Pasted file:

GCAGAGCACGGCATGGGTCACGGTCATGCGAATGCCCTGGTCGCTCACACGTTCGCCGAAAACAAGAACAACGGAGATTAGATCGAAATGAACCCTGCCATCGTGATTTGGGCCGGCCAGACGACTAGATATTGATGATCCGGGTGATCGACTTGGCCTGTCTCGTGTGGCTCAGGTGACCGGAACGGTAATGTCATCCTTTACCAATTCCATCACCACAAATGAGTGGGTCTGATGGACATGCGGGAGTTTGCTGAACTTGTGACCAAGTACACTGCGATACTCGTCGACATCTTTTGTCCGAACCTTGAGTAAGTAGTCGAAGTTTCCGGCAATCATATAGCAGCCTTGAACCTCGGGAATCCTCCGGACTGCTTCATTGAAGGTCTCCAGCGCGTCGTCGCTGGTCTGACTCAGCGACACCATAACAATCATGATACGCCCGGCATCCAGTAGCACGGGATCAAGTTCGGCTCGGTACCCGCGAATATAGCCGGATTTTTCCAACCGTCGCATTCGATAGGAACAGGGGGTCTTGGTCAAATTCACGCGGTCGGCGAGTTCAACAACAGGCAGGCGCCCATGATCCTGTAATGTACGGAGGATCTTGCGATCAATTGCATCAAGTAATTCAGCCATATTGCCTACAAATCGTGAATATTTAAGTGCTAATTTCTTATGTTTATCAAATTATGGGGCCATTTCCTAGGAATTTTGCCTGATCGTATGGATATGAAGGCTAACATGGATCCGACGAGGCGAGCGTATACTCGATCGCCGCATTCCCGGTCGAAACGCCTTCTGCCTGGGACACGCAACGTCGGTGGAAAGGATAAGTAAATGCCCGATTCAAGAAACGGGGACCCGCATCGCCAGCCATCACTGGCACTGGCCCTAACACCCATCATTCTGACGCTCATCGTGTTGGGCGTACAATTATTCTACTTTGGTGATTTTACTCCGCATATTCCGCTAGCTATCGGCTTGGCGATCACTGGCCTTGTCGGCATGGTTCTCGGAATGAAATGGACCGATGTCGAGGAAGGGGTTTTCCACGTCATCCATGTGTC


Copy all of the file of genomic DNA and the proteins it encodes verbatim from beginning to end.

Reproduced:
GCAGAGCACGGCATGGGTCACGGTCATGCGAATGCCCTGGTCGCTCACACGTTCGCCGAAAACAAGAACAACGGAGATTAGATCGAAATGAACCCTGCCATCGTGATTTGGGCCGGCCAGACGACTAGATATTGATGATCCGGGTGATCGACTTGGCCTGTCTCGTGTGGCTCAGGTGACCGGAACGGTAATGTCATCCTTTACCAATTCCATCACCACAAATGAGTGGGTCTGATGGACATGCGGGAGTTTGCTGAACTTGTGACCAAGTACACTGCGATACTCGTCGACATCTTTTGTCCGAACCTTGAGTAAGTAGTCGAAGTTTCCGGCAATCATATAGCAGCCTTGAACCTCGGGAATCCTCCGGACTGCTTCATTGAAGGTCTCCAGCGCGTCGTCGCTGGTCTGACTCAGCGACACCATAACAATCATGATACGCCCGGCATCCAGTAGCACGGGATCAAGTTCGGCTCGGTACCCGCGAATATAGCCGGATTTTTCCAACCGTCGCATTCGATAGGAACAGGGGGTCTTGGTCAAATTCACGCGGTCGGCGAGTTCAACAACAGGCAGGCGCCCATGATCCTGTAATGTACGGAGGATCTTGCGATCAATTGCATCAAGTAATTCAGCCATATTGCCTACAAATCGTGAATATTTAAGTGCTAATTTCTTATGTTTATCAAATTATGGGGCCATTTCCTAGGAATTTTGCCTGATCGTATGGATATGAAGGCTAACATGGATCCGACGAGGCGAGCGTATACTCGATCGCCGCATTCCCGGTCGAAACGCCTTCTGCCTGGGACACGCAACGTCGGTGGAAAGGATAAGTAAATGCCCGATTCAAGAAACGGGGACCCGCATCGCCAGCCATCACTGGCACTGGCCCTAACACCCATCATTCTGACGCTCATCGTGTTGGGCGTACAATTATTCTACTTTGGTGATTTTACTCCGCATATTCCGCTAGCTATCGGCTTGGCGATCACTGGCCTTGTCGGCATGGTTCTCGGAATGAAATGGACCGATGTCGAGGAAGGGGTTTTCCACGTCATCCATGTGTC